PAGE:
1. Basic Assumptions

    We will proceed from the following assumptions.

    1. According to preliminary estimates [10]. variations in the geometric shape of bones with similar linear dimensions do not introduce a significant error (<5%) in the calculation of doses. Therefore, it is possible to describe the shape of the bone with simple geometric figures (stylized phantoms).

    2. The cortical layer is considered as a homogeneous and isotropic substance located between two surfaces, one of which is the outer boundary of the stylized phantom, and the other is separated from it inside the phantom by a distance equal to the cortical thickness. Cortical thickness (Cb.Th) is a parameter of the model, which can be estimated from literature data.

    3. The trabecular bone can be described by an isotropic stochastically deformed network structure, with beams randomly varying in width. This model can parametrized using standard literature-derived indicators of bone microarchitecture, such as:

    • mean trabecular thickness (Tb. Th) and its intra-specimen variability;

    intra-specimen variability; and

    and the range of its admissible values.

    4. The generated analytical model must be voxelized at a given resolution.

    2. The Bone Shape Model

    The following geometric objects are used as the stylized phantoms designed to describe the shape of bones:

    Fig. 2. Stylized phantoms

    The parameters of these figures are known from the literature and are specified by the

    For example, a fragment of a rib body can be described by a rectangular parallelepiped, as shown in Fig. 3. Standardized morphometric indices, such as h and w (see. For example. [11]) are averaged over the entire length of the edge and are attributed to the height and width of the model parallelepiped. The length of the segment of the edge is chosen on the order of 3 lengths of the maximum range of electrons (in the example presented. 3 cm). The average value of the cortical thickness is also taken on the basis of the literature data [12]. Similarly, the neck of the hip is modelled by a cylinder, the head of the hip and humerus is half-ellipsoidal, the wings of the sacrum are triangular, the region of the spines of the femur and humerus is truncated cones, the acetabulum is a double cylinder, etc.

    Fig. 3. An example of creating a stylized rib phantom

    The main microparameter at this stage is Cb.Th. The stylized model of the shape of the bone and its cortical layer encompasses a region of space filled with a trabecular structure. The trabecular structure of the bone is simulated by immersing the phantom in an enclosing rectangular parallelepiped (carcass), and drawing the main parameters, as discussed below.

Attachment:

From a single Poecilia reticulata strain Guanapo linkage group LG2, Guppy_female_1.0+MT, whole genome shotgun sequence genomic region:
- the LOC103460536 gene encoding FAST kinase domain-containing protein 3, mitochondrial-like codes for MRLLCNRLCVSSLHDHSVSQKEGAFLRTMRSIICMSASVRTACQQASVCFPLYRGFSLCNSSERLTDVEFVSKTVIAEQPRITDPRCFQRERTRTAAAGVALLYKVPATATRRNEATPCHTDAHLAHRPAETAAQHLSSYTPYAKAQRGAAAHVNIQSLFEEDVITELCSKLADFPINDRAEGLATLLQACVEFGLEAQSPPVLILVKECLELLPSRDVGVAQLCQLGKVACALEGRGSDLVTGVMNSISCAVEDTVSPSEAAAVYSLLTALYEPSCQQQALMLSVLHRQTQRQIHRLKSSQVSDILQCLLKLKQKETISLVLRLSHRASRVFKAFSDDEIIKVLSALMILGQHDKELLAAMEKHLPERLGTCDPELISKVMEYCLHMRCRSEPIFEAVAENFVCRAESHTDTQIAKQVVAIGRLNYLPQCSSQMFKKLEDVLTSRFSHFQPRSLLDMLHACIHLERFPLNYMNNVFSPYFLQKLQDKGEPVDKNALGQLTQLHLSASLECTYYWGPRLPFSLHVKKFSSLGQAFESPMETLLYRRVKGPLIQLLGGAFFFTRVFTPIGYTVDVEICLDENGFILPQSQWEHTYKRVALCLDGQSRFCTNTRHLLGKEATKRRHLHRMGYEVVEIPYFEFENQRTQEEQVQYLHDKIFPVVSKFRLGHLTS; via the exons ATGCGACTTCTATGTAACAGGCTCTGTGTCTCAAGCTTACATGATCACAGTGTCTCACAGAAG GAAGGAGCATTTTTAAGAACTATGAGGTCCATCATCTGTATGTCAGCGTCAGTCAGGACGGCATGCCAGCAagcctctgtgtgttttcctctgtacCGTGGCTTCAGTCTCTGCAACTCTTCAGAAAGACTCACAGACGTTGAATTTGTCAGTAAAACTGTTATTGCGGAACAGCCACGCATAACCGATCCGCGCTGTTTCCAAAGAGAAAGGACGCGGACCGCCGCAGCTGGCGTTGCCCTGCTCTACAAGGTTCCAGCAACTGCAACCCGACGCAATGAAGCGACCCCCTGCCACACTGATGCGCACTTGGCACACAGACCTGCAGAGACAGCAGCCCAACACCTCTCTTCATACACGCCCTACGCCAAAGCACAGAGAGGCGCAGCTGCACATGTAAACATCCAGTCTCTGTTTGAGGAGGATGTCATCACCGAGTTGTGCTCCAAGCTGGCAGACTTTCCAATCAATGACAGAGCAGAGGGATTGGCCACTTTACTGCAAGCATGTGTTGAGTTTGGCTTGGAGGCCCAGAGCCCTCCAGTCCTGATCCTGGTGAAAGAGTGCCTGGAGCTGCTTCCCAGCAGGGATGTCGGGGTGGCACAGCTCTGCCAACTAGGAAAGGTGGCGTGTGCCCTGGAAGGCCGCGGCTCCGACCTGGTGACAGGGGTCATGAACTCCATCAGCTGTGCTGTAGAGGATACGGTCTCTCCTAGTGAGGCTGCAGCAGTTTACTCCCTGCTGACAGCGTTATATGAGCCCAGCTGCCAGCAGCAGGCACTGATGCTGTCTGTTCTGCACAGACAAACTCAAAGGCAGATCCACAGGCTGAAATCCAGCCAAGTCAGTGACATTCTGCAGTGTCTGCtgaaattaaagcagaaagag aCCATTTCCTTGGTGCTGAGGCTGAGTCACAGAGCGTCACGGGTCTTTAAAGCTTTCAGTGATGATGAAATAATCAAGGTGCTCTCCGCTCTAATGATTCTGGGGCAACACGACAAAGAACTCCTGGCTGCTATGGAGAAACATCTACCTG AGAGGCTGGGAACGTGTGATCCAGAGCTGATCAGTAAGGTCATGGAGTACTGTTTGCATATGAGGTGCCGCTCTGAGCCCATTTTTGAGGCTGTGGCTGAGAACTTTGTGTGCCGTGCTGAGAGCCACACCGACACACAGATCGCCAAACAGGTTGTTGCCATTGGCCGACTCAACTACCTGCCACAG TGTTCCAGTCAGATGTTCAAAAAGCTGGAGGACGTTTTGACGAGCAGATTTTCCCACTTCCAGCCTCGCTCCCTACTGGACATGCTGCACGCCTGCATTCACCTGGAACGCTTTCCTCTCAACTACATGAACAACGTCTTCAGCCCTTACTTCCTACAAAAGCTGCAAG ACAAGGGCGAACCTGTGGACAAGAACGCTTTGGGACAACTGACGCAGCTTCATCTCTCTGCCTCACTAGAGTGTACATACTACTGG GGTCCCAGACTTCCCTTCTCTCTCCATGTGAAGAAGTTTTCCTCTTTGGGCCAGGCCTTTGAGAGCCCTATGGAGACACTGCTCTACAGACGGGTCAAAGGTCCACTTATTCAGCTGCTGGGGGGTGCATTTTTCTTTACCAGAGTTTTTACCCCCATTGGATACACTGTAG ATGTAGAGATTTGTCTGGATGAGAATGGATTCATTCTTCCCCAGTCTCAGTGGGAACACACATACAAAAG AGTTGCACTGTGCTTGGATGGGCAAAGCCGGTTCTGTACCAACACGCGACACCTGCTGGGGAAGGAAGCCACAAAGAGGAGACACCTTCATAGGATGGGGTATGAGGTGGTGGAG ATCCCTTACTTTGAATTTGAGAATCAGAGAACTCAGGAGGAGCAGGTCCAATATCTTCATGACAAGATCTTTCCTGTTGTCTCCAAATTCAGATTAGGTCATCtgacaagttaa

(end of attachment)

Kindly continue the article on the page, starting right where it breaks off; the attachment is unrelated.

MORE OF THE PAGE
3. A Stochastic Model of the Trabecular Bone Structure

    The microstructure of the trabecular bone is modelled in four stages: construction of the framework, randomization of the framework nodes, stochastic modelling of rod-like bone structures, and calibration of the model.

    3.1. Construction of the Frame

    The main microparameters at this stage are trabecular separation (Tb.Sp) and trabecular thickness (Tb.Th). In a simple initial frame with cubic cells Tb.Sp will be equal to the length of the edges of cells, or conditional trabeculae. According to data from the literature [13 15], Tb.Sp can be considered a normally distributed value, while Tb.Th has a lognormal distribution.

    We take the correct frame in R3 composed of rectangular parallelepipeds with edges parallel to the coordinate axes K = {(ti, t2, t3): ai < ti < bi, i = 1, 2, 3.} to construct the framework (Fig. 4. left). The dimensions of the frame are chosen so that the figures of the stylized phantoms (F) are completely immersed in them: VK>VF.

    Fig. 4. The framework for microstructure modelling (left) and grid cell notation (right)

    Dividing abscissa (? I), ordinate (t2) and applicate (? 3) into m, n and l parts, respectively, the frame nodes can be denoted as follows:

    a1

    <ti < ... < tn

    bi, a2

    ?2 < ?2 < ||| < ?2

    bo

    a3

    ?2 < ?3 < ||| < ?3

    b3

    where each of the frame nodes is denoted by the ordered number triplet (i, j, k), corresponding to the node coordinate Mijk = (? 1,). The notation Ml] k = (? {,? 2, ^)) will always refer to a grid cell as shown in Fig. 4 (right), so that grid cell numbers range (n, m, l)

    The parameters of the framework partitioning, (ie, the values ​​A ^ =? S + 1 -? S, i = 1, 2, 3, s = 0,1, 2, Ni, N {= n, N2 = m, N3 = l,) are determined by the characteristic distances between the trabeculae in the horizontal, vertical and frontal directions.